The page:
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What is Ananas?

By Christian Petersen
Updated May 16, 2024
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Ananas is the name of a genius of bromeliad plants that includes the pineapple, Ananas comosus. The word "ananas" also is used as the word for pineapple fruit in some languages, including Dutch and French. It also is known by that name to many residents of former Dutch and French colonial holdings. It became known as the pineapple because of the fruit's resemblance to a pine cone.

This fruit originated in an area that now spans southern Brazil and Paraguay. The term "ananas" comes from the word anana, and means "excellent fruit" in the language of the Tupi, native to the region. The plant is herbaceous and can reach a height of 5 feet (1.5 m) and can grow 4 to 5 feet (1.2 to 1.5 m) wide. It has long, strap-like, pointed leaves, much like a yucca or aloe plant.

Pineapples already were known to many peoples of South, Central, and Latin America when the first European explorers reached those areas and even was known in the West Indies. It is believed that Christopher Columbus and his men were the first Europeans to see the fruit when they encountered it on the island of Guadaloupe in 1493. It quickly was spread by European colonial powers to much of the tropical and subtropical areas of the world, and by the late 1700s, it was being cultivated in greenhouses in France and England.

Ananas or pineapples are now cultivated all over the world, and they are one of the most important fruit crops raised in tropical and subtropical areas, with great amounts of land dedicated to their cultivation. There are dozens of varieties, categorized into four main groups. Smooth cayenne is a type used mainly for canning, and the red Spanish variety that is popular in the Caribbean is grown mainly for the fresh fruit market. The queen variety, another fresh market type, is common in the Philippines, Australia and South Africa. Abacaxi, considered by some to be the most delicious pineapple, is common in Brazil and Florida.

The Ananas comosus fruit is used for many other purposes besides human consumption. Byproducts of processing, including crowns not saved for propagation, as well as old plants sometimes are made into feed for various livestock. The plants themselves yield bromelain, an enzyme similar to papain derived from papaya fruit. It is used as a meat tenderizer, as a food additive, in the leather tanning industry and to stabilize latex paints. In certain areas of the world, some types of the plant are grown especially for a fiber derived from the leaves of the plant that is made into thread, cloth, fishnets and is used in the making of cigars.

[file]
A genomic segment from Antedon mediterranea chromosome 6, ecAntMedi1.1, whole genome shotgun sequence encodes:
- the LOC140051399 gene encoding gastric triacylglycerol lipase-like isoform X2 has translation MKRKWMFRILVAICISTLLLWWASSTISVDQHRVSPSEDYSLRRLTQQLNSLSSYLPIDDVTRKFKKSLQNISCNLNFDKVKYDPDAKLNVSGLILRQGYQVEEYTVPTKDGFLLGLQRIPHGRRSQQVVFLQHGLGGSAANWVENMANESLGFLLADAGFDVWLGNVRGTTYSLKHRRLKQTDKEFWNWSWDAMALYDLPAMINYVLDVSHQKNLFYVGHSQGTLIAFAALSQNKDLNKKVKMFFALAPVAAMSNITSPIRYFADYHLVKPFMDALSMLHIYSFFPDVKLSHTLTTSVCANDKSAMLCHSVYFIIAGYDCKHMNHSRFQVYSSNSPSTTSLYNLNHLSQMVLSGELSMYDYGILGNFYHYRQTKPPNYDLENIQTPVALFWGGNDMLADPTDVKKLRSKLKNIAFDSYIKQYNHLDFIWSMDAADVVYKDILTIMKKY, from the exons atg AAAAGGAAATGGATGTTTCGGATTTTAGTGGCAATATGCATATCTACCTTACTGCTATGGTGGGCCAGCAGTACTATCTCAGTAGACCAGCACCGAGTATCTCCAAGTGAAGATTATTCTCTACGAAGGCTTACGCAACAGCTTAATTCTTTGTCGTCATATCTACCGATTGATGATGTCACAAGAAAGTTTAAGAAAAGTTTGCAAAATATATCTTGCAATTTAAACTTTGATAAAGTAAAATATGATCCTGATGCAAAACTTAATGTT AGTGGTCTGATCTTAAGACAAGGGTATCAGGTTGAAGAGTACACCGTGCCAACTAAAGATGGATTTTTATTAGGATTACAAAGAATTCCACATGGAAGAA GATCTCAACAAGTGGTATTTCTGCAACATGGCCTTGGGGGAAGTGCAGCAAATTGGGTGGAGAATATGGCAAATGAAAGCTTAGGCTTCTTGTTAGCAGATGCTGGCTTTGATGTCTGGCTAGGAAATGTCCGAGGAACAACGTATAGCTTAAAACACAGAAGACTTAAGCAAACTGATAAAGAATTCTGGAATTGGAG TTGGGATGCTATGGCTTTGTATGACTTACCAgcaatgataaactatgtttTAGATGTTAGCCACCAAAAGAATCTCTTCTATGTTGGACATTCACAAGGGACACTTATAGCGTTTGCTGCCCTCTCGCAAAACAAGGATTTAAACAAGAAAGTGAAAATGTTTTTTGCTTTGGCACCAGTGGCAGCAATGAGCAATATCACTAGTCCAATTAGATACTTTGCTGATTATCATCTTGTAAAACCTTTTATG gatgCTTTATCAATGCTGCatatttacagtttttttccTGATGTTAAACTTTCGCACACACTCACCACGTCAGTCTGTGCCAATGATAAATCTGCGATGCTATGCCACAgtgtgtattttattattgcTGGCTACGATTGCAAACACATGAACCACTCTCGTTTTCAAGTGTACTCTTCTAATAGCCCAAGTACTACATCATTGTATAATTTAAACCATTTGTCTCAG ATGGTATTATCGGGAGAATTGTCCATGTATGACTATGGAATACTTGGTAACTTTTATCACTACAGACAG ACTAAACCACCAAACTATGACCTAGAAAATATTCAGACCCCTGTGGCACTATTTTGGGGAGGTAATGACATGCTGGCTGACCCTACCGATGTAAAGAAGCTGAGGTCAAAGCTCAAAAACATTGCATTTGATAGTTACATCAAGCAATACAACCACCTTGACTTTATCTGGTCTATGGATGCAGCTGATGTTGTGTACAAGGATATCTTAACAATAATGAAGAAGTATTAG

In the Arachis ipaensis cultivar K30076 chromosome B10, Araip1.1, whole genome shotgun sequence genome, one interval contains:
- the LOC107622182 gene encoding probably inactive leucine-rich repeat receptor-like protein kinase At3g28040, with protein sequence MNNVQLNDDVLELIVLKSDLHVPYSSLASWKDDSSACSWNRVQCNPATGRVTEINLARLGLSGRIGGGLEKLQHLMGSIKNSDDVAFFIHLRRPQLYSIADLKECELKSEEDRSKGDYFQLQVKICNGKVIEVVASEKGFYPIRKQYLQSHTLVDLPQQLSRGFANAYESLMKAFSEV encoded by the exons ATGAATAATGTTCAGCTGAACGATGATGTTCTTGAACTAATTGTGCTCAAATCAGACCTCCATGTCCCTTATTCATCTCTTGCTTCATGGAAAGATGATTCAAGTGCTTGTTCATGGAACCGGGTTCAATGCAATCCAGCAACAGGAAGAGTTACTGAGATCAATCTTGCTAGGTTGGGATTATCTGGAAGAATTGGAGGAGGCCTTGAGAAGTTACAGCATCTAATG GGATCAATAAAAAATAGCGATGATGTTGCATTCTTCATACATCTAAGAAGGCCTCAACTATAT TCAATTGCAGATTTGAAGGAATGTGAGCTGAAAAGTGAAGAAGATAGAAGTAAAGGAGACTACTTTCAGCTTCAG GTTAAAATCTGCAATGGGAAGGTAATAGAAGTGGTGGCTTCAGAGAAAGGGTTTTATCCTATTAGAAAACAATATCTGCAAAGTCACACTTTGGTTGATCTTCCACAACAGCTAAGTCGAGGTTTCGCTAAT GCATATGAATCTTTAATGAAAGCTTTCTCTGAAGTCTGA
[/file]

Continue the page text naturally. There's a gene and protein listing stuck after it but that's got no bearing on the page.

Among medicinal plants, Ananas comosus has great value. Bromelain is used in modern medicine as an aid to digestion and as an anti-inflammatory and anti-swelling agent. Many peoples of the world also use various parts of the plant in folk medicine. Unripe fruits are toxic and used as a purgative and a treatment for intestinal worms. The juice is gargled as a treatment for sore throat, and powdered root is used to treat edema. Many other uses in folk medicine are known.

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Discussion Comments
By fBoyle — On Apr 02, 2014

There are other tropical plants belonging to the bromelia family but none are as well know as pineapple. If I'm not mistaken, sugar apple might be distantly related to the pineapple. I'm not sure though.

This fruit was named pineapple in English because of the appearance of the fruit resembles a pine cone. I think it was Christopher Columbus who made this remark and the fruit ended up being called pineapple.

Something that most people don't know about pineapple is that it's actually "fruits" rather than a fruit. The flesh is composed of many fruits from many flowers. In a way, the flesh of the pineapple are like berries

By stoneMason — On Apr 01, 2014

Ananas is also the name of pineapple in Arabic, German, Turkish, Italian, Swedish, Polish, Norwegian, Hungarian, Romanian, Russian and Slovak. I'm sure that there are more languages that can be added to this list but I'm not aware of them.

It seems that many countries adopted the name of the overarching genus for pineapple, although technically it's not correct. I wonder where the name pineapple came from in English? Does anyone here know?

By ysmina — On Apr 01, 2014

Which other fruits belong to the ananas family?

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